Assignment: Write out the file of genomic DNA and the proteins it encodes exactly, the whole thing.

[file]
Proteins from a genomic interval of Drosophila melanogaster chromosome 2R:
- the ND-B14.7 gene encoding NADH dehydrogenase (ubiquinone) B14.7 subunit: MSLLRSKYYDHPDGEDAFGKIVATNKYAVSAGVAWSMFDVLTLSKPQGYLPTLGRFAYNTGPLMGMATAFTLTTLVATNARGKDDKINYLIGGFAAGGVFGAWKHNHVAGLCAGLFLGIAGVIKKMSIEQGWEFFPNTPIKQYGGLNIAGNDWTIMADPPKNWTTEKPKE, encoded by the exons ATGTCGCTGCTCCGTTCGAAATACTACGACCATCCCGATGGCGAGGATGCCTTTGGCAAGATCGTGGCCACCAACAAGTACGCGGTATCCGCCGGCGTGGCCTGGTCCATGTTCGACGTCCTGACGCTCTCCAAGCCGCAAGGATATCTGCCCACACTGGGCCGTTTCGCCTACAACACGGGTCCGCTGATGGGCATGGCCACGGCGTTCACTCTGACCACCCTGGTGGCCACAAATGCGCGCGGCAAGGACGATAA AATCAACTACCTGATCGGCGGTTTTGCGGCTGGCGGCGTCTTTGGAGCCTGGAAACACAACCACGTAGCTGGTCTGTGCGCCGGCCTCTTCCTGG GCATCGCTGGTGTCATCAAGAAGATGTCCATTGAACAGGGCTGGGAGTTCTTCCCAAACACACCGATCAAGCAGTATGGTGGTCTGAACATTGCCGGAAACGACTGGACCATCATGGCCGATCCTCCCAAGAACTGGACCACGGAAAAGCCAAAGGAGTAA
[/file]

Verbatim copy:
Proteins from a genomic interval of Drosophila melanogaster chromosome 2R:
- the ND-B14.7 gene encoding NADH dehydrogenase (ubiquinone) B14.7 subunit: MSLLRSKYYDHPDGEDAFGKIVATNKYAVSAGVAWSMFDVLTLSKPQGYLPTLGRFAYNTGPLMGMATAFTLTTLVATNARGKDDKINYLIGGFAAGGVFGAWKHNHVAGLCAGLFLGIAGVIKKMSIEQGWEFFPNTPIKQYGGLNIAGNDWTIMADPPKNWTTEKPKE, encoded by the exons ATGTCGCTGCTCCGTTCGAAATACTACGACCATCCCGATGGCGAGGATGCCTTTGGCAAGATCGTGGCCACCAACAAGTACGCGGTATCCGCCGGCGTGGCCTGGTCCATGTTCGACGTCCTGACGCTCTCCAAGCCGCAAGGATATCTGCCCACACTGGGCCGTTTCGCCTACAACACGGGTCCGCTGATGGGCATGGCCACGGCGTTCACTCTGACCACCCTGGTGGCCACAAATGCGCGCGGCAAGGACGATAA AATCAACTACCTGATCGGCGGTTTTGCGGCTGGCGGCGTCTTTGGAGCCTGGAAACACAACCACGTAGCTGGTCTGTGCGCCGGCCTCTTCCTGG GCATCGCTGGTGTCATCAAGAAGATGTCCATTGAACAGGGCTGGGAGTTCTTCCCAAACACACCGATCAAGCAGTATGGTGGTCTGAACATTGCCGGAAACGACTGGACCATCATGGCCGATCCTCCCAAGAACTGGACCACGGAAAAGCCAAAGGAGTAA